It seems that enjoying endless cookies is only acceptable during the holiday season. I, however, argue that cookies should be enjoyed year-round. In moderation of course…I mean…a sleeve of cookies is moderate, right?
Whether you love cookies year-round or just enjoy them around the holidays, it’s nice to know that you can find some that were created in Michigan 75 years ago.
Steenstra Almond St. Claus Windmill Cookies are not only Michigan-made with a family recipe that’s been preserved to this day but, they also come with a legend. A Christmas time story, if you will.
Being from Florida, I was surprised to recognize these cookies when I spotted them in the Facebook group, Michigan History. Clarance C. White recently posted a picture of these cookies along with the caption,
Hudsonville, Michigan’s Steenstra family began a bakery to make their family’s delicious speculaas cookie recipe back in 1947. The Steenstra Almond St. Claus Cookies tells the story of the Santa Claus legend. Each package comes with cookies in five shapes, a Windmill, a Rooster, Santa on a horse, a boy & girl and finally an owl. All Steenstra’s Saint Claus cookies are still made from the original family recipe, using only natural ingredients and no preservatives. You can find them in almost any grocery store here and this is a great time of year to get some. Have one with Hot Chocolate, Hot Coffee or some Michigan made Bourbon, they’re really good. This Christmas keep your spending in our state and you will help us all, making you a Local Yokel.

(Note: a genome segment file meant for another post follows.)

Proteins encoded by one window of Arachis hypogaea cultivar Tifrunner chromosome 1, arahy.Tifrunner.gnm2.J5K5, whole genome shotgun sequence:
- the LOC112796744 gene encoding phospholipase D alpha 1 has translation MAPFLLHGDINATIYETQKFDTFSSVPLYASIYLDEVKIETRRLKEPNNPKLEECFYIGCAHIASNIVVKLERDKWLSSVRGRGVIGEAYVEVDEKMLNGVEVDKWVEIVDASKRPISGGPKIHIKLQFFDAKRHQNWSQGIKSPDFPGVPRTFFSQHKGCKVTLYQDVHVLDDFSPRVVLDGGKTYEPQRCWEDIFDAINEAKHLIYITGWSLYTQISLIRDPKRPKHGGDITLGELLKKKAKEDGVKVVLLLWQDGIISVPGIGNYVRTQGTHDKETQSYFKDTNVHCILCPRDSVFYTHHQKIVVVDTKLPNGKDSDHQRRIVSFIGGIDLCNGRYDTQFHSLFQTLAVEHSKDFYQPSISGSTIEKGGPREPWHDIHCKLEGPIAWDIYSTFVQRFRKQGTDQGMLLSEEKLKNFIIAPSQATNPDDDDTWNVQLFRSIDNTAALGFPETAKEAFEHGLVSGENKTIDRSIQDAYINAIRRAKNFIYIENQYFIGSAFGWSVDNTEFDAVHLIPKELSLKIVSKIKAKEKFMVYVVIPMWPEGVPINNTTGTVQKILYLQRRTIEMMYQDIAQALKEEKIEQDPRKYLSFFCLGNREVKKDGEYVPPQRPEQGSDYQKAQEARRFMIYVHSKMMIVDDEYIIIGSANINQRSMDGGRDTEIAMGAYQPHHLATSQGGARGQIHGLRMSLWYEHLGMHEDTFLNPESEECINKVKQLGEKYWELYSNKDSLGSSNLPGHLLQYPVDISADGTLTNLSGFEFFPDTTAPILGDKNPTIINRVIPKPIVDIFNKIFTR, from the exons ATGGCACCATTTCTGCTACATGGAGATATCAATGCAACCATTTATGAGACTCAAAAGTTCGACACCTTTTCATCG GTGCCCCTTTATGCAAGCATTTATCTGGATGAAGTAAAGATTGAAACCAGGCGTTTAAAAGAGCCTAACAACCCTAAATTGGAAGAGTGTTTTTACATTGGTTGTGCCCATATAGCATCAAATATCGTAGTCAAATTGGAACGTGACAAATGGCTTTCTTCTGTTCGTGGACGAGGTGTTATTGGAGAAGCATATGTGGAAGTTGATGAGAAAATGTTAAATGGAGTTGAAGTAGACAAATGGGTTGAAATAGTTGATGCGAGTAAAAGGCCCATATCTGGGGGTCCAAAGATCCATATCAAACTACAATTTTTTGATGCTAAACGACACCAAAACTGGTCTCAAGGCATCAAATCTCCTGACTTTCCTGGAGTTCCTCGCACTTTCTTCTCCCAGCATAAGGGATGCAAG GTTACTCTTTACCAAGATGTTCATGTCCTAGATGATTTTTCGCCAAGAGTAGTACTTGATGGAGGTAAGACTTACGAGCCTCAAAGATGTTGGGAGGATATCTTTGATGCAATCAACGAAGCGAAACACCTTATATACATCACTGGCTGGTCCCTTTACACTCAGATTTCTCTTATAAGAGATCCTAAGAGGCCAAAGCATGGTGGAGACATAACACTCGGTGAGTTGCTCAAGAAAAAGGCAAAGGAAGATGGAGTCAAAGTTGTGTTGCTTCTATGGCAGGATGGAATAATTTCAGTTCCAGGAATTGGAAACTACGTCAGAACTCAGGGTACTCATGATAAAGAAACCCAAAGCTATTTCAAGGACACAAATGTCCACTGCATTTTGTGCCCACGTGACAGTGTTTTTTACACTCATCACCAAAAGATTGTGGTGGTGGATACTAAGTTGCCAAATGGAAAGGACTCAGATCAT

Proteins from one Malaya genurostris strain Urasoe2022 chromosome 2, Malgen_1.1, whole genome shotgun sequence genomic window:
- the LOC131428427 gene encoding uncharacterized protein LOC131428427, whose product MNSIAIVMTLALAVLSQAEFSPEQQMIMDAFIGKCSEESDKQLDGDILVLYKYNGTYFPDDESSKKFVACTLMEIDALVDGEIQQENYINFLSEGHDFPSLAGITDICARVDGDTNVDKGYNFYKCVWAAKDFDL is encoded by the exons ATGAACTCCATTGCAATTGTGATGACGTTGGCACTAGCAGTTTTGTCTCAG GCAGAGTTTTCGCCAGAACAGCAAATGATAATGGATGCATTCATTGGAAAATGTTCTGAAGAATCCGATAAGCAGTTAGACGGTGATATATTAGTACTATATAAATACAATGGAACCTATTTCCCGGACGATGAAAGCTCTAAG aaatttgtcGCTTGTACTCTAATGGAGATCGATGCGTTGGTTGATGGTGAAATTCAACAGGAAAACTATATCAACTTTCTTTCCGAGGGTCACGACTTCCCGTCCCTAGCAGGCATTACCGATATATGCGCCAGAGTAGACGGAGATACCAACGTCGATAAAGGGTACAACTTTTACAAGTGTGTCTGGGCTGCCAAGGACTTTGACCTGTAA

You can find the cookies at your local Meijer or even on Amazon. Here’s a quick video review of the cookies (so you can see what they look like):
But, what is the Santa Claus legend?
The Saint Nicholas Cookie Legend
According to stnicholascenter.org, these cookies tell a version of the legend of Saint Nick with a cookie to correlate with each part of the story. The legend goes as follows:
- The Windmill: St. Nicholas lived in a windmill by the sea
- The Rooster: Early in the morning, the rooster crowed to wake St. Nicholas so he could get ready to visit children.
- St. Nicholas on a Horse: All day long St. Nicholas rode his horse from orphanage to orphanage.
- The Boy and Girl: St. Nicholas gave cookies to all the girls and boys.
- The Owl: St. Nicholas visited children all day long, until late evening when the owl sang him to sleep
I will say…the only cookie that doesn’t really look like what it’s supposed to be is the owl. I’ve stared at that thing for five minutes and I just don’t see a bird. But, I’m sure it still tastes delicious.
The site goes on to say that the Streenstra family came to Grand Rapids from the Netherlands in the 1920s and opened their bakery in 1947 to share their delicious speculaas cookies. The cookies were eventually bought by the Voorhees family in 1994. However, they vowed to honor the original family recipe and have stuck to that promise. Read more here.
Celebrating a small part of the history of west Michigan seems like a great excuse to enjoy some delicious cookies. And, I hope you do!
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